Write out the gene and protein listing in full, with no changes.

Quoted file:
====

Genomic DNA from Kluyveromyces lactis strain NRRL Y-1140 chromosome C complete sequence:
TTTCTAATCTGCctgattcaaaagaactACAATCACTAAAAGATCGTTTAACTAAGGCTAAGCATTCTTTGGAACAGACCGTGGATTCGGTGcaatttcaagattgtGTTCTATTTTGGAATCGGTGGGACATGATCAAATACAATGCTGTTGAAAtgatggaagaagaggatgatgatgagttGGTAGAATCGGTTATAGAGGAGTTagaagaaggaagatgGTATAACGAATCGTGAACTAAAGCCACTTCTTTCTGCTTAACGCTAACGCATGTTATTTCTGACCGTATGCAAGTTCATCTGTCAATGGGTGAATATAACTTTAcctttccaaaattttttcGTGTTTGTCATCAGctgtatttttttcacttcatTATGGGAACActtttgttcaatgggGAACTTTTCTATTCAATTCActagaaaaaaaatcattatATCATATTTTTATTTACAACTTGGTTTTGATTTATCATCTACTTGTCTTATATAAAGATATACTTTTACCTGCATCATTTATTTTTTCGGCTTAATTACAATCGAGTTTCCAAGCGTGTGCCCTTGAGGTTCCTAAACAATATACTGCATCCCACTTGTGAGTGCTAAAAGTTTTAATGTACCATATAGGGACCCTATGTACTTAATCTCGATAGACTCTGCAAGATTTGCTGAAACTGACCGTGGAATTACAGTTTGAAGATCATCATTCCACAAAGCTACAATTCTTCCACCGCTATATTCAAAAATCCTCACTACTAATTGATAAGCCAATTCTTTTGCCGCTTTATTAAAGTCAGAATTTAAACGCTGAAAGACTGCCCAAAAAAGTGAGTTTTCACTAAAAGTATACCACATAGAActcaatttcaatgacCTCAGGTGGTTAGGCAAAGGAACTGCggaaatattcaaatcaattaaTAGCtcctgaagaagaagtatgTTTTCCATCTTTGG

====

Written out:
Genomic DNA from Kluyveromyces lactis strain NRRL Y-1140 chromosome C complete sequence:
TTTCTAATCTGCctgattcaaaagaactACAATCACTAAAAGATCGTTTAACTAAGGCTAAGCATTCTTTGGAACAGACCGTGGATTCGGTGcaatttcaagattgtGTTCTATTTTGGAATCGGTGGGACATGATCAAATACAATGCTGTTGAAAtgatggaagaagaggatgatgatgagttGGTAGAATCGGTTATAGAGGAGTTagaagaaggaagatgGTATAACGAATCGTGAACTAAAGCCACTTCTTTCTGCTTAACGCTAACGCATGTTATTTCTGACCGTATGCAAGTTCATCTGTCAATGGGTGAATATAACTTTAcctttccaaaattttttcGTGTTTGTCATCAGctgtatttttttcacttcatTATGGGAACActtttgttcaatgggGAACTTTTCTATTCAATTCActagaaaaaaaatcattatATCATATTTTTATTTACAACTTGGTTTTGATTTATCATCTACTTGTCTTATATAAAGATATACTTTTACCTGCATCATTTATTTTTTCGGCTTAATTACAATCGAGTTTCCAAGCGTGTGCCCTTGAGGTTCCTAAACAATATACTGCATCCCACTTGTGAGTGCTAAAAGTTTTAATGTACCATATAGGGACCCTATGTACTTAATCTCGATAGACTCTGCAAGATTTGCTGAAACTGACCGTGGAATTACAGTTTGAAGATCATCATTCCACAAAGCTACAATTCTTCCACCGCTATATTCAAAAATCCTCACTACTAATTGATAAGCCAATTCTTTTGCCGCTTTATTAAAGTCAGAATTTAAACGCTGAAAGACTGCCCAAAAAAGTGAGTTTTCACTAAAAGTATACCACATAGAActcaatttcaatgacCTCAGGTGGTTAGGCAAAGGAACTGCggaaatattcaaatcaattaaTAGCtcctgaagaagaagtatgTTTTCCATCTTTGG